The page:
Nature libel verdict 'a victory for free speech'
Peer review claim raises questions about freedom of scientific debate, says journal's lawyer
guardian.co.uk, Friday 6 July 2012 13.19 EDT
A libel case against Nature magazine has put freedom of scientific debate under new scrutiny.
A theoretical physicist who sued the British science journal, Nature, had his case dismissed on Friday after a judge ruled that a news article that criticised him was responsible and honest journalism.
The news story in Nature described how Mohamed El Naschie, a former editor-in-chief of a journal called Chaos, Solitons and Fractals, penned a conspicuously large number of papers in his journal, many of which were considered by outside experts to be poor quality.
Research papers that appear in respectable academic journals usually go to independent experts for peer review to ensure that only good quality work is published. Academics' reputations are built in part on the number of papers they publish, and the journals in which they appear.
The news story was printed in 2008, a year when El Naschie wrote 60 papers for his own journal, including five of the 36 articles that appeared in the December issue alone. Peter Woit, a mathematical physicist at Columbia University in New York, was quoted in Nature as saying: "It's plain obvious that there was either zero, or at best very poor, peer review, of his own papers." El Naschie rejected the allegations and said his papers were reviewed "in the normal way."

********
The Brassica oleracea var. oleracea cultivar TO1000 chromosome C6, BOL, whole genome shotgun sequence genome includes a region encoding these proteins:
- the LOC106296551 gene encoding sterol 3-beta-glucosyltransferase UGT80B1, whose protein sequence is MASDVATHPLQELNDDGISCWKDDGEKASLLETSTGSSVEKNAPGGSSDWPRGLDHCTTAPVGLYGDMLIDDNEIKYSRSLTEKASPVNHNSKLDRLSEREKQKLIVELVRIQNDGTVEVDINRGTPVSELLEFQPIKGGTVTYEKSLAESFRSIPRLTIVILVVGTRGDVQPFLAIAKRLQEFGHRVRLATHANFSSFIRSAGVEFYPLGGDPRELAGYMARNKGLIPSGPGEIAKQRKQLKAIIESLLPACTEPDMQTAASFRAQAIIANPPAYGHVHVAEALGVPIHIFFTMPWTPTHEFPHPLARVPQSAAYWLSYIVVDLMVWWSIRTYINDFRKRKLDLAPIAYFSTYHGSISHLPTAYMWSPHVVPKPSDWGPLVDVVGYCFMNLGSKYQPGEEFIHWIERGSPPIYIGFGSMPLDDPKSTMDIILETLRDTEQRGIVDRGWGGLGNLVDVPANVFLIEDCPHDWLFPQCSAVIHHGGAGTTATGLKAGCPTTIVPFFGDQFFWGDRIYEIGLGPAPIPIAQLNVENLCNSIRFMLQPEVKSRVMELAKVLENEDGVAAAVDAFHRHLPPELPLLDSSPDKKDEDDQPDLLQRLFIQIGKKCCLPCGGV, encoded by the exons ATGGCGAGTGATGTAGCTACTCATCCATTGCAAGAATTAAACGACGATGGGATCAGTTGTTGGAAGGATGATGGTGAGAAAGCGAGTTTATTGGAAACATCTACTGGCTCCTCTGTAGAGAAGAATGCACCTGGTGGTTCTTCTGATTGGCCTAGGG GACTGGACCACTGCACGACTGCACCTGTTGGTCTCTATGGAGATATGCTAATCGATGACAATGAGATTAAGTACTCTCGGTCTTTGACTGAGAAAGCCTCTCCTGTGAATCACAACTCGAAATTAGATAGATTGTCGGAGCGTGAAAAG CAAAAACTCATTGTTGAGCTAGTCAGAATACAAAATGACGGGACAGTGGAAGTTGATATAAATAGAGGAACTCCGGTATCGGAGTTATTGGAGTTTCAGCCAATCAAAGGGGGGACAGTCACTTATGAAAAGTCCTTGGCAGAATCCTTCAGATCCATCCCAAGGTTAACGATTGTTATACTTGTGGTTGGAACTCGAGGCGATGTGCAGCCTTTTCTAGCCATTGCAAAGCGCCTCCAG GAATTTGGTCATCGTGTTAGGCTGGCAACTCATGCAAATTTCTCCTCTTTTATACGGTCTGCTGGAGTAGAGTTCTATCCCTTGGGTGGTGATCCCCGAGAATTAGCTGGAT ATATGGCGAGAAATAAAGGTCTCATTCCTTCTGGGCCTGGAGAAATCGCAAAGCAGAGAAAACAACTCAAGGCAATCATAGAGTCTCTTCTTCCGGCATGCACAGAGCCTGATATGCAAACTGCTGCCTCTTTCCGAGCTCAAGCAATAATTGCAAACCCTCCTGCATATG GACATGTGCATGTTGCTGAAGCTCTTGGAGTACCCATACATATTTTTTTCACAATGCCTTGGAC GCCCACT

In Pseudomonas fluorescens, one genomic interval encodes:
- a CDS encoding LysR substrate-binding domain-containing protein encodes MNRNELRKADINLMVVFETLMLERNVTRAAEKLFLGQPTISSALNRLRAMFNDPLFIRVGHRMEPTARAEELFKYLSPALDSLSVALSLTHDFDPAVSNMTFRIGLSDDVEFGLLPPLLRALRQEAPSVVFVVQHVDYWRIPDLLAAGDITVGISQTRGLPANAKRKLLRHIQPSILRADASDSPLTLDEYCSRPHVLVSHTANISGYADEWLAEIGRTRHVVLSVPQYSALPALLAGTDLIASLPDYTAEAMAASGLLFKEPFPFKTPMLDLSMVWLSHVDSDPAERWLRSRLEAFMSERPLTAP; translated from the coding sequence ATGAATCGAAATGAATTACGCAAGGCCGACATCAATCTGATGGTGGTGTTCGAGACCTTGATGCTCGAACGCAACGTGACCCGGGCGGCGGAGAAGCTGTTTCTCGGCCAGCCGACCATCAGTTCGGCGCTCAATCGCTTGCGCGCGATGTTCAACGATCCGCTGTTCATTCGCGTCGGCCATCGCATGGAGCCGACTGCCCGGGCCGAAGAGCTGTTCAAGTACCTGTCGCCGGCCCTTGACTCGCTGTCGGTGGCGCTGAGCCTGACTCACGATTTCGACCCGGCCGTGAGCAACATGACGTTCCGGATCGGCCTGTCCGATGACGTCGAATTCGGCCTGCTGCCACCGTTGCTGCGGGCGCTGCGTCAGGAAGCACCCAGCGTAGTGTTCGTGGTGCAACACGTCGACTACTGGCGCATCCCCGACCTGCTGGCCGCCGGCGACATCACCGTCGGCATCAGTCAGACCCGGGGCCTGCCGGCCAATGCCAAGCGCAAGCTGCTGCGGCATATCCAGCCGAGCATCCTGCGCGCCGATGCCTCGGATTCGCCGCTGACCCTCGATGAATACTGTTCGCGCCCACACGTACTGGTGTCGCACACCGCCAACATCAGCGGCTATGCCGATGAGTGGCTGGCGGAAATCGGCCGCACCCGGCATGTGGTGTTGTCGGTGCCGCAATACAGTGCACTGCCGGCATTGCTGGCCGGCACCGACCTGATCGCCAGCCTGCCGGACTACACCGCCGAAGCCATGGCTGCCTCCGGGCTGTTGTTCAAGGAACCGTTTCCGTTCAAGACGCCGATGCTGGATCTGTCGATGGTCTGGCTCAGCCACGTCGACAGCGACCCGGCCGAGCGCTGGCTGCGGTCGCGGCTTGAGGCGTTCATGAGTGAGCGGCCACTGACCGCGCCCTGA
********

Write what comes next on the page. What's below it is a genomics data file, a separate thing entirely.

In a judgment handed down at Bristol crown court on Friday, Mrs Justice Sharp dismissed the libel claim, concluding that the news article was "substantially true", contained "honest comment" and was "the product of responsible journalism".
The judgment goes on to note, under a section called "the implausible absence of documentation" that El Naschie failed to provide any documentary evidence that his papers were peer reviewed.
Niri Shan at the law firm Taylor Wessing, who represented Nature in the case, said: "The judgment is an important victory for free speech and is a shot in the arm for the public interest defence of qualified privilege.
"Having said that, the fact that the claimant was able to bring this matter to trial highlights the urgent need for libel reform in the area of science reporting, as the law, as it currently stands, is stifling scientific debate. Moreover, even the current reforms being considered by parliament do not go far enough," he added.
Nature's editor-in-chief, Philip Campbell, said: "Nature has vigorously defended this article for over three years and we are all delighted that the court has found our journalism to be honest, justified and in the public interest."